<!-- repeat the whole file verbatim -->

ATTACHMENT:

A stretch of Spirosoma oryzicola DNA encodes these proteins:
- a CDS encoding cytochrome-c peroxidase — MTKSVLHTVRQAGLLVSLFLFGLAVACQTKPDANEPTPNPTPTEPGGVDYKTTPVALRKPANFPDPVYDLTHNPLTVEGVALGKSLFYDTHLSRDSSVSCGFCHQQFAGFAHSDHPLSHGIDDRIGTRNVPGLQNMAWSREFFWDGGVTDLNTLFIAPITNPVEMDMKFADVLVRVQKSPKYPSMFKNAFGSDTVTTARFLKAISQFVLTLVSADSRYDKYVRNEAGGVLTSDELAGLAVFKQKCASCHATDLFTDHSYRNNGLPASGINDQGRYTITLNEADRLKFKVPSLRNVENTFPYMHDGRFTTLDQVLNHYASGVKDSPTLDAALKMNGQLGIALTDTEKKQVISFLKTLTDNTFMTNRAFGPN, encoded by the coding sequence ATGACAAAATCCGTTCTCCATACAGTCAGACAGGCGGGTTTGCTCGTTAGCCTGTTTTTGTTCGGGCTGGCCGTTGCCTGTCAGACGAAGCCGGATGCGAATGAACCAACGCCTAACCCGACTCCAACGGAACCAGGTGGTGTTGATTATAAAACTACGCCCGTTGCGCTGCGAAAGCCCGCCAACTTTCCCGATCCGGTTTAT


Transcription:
A stretch of Spirosoma oryzicola DNA encodes these proteins:
- a CDS encoding cytochrome-c peroxidase — MTKSVLHTVRQAGLLVSLFLFGLAVACQTKPDANEPTPNPTPTEPGGVDYKTTPVALRKPANFPDPVYDLTHNPLTVEGVALGKSLFYDTHLSRDSSVSCGFCHQQFAGFAHSDHPLSHGIDDRIGTRNVPGLQNMAWSREFFWDGGVTDLNTLFIAPITNPVEMDMKFADVLVRVQKSPKYPSMFKNAFGSDTVTTARFLKAISQFVLTLVSADSRYDKYVRNEAGGVLTSDELAGLAVFKQKCASCHATDLFTDHSYRNNGLPASGINDQGRYTITLNEADRLKFKVPSLRNVENTFPYMHDGRFTTLDQVLNHYASGVKDSPTLDAALKMNGQLGIALTDTEKKQVISFLKTLTDNTFMTNRAFGPN, encoded by the coding sequence ATGACAAAATCCGTTCTCCATACAGTCAGACAGGCGGGTTTGCTCGTTAGCCTGTTTTTGTTCGGGCTGGCCGTTGCCTGTCAGACGAAGCCGGATGCGAATGAACCAACGCCTAACCCGACTCCAACGGAACCAGGTGGTGTTGATTATAAAACTACGCCCGTTGCGCTGCGAAAGCCCGCCAACTTTCCCGATCCGGTTTAT